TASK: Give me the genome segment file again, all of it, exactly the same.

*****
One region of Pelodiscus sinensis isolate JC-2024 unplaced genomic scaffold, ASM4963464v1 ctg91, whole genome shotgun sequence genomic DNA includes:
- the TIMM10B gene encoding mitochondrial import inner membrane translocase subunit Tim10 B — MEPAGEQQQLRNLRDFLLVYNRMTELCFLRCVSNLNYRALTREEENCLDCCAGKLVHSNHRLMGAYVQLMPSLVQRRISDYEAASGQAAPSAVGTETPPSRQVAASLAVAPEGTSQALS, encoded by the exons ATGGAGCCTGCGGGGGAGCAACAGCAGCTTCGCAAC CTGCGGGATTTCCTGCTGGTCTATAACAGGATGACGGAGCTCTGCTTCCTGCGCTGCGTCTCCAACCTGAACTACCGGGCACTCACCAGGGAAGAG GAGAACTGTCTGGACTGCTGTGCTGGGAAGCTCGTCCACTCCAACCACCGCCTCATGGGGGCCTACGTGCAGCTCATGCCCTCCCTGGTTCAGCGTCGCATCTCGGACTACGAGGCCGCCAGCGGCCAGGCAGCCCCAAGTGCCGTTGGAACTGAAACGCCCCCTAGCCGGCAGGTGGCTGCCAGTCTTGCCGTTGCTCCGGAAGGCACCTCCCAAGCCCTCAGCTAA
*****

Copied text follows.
One region of Pelodiscus sinensis isolate JC-2024 unplaced genomic scaffold, ASM4963464v1 ctg91, whole genome shotgun sequence genomic DNA includes:
- the TIMM10B gene encoding mitochondrial import inner membrane translocase subunit Tim10 B — MEPAGEQQQLRNLRDFLLVYNRMTELCFLRCVSNLNYRALTREEENCLDCCAGKLVHSNHRLMGAYVQLMPSLVQRRISDYEAASGQAAPSAVGTETPPSRQVAASLAVAPEGTSQALS, encoded by the exons ATGGAGCCTGCGGGGGAGCAACAGCAGCTTCGCAAC CTGCGGGATTTCCTGCTGGTCTATAACAGGATGACGGAGCTCTGCTTCCTGCGCTGCGTCTCCAACCTGAACTACCGGGCACTCACCAGGGAAGAG GAGAACTGTCTGGACTGCTGTGCTGGGAAGCTCGTCCACTCCAACCACCGCCTCATGGGGGCCTACGTGCAGCTCATGCCCTCCCTGGTTCAGCGTCGCATCTCGGACTACGAGGCCGCCAGCGGCCAGGCAGCCCCAAGTGCCGTTGGAACTGAAACGCCCCCTAGCCGGCAGGTGGCTGCCAGTCTTGCCGTTGCTCCGGAAGGCACCTCCCAAGCCCTCAGCTAA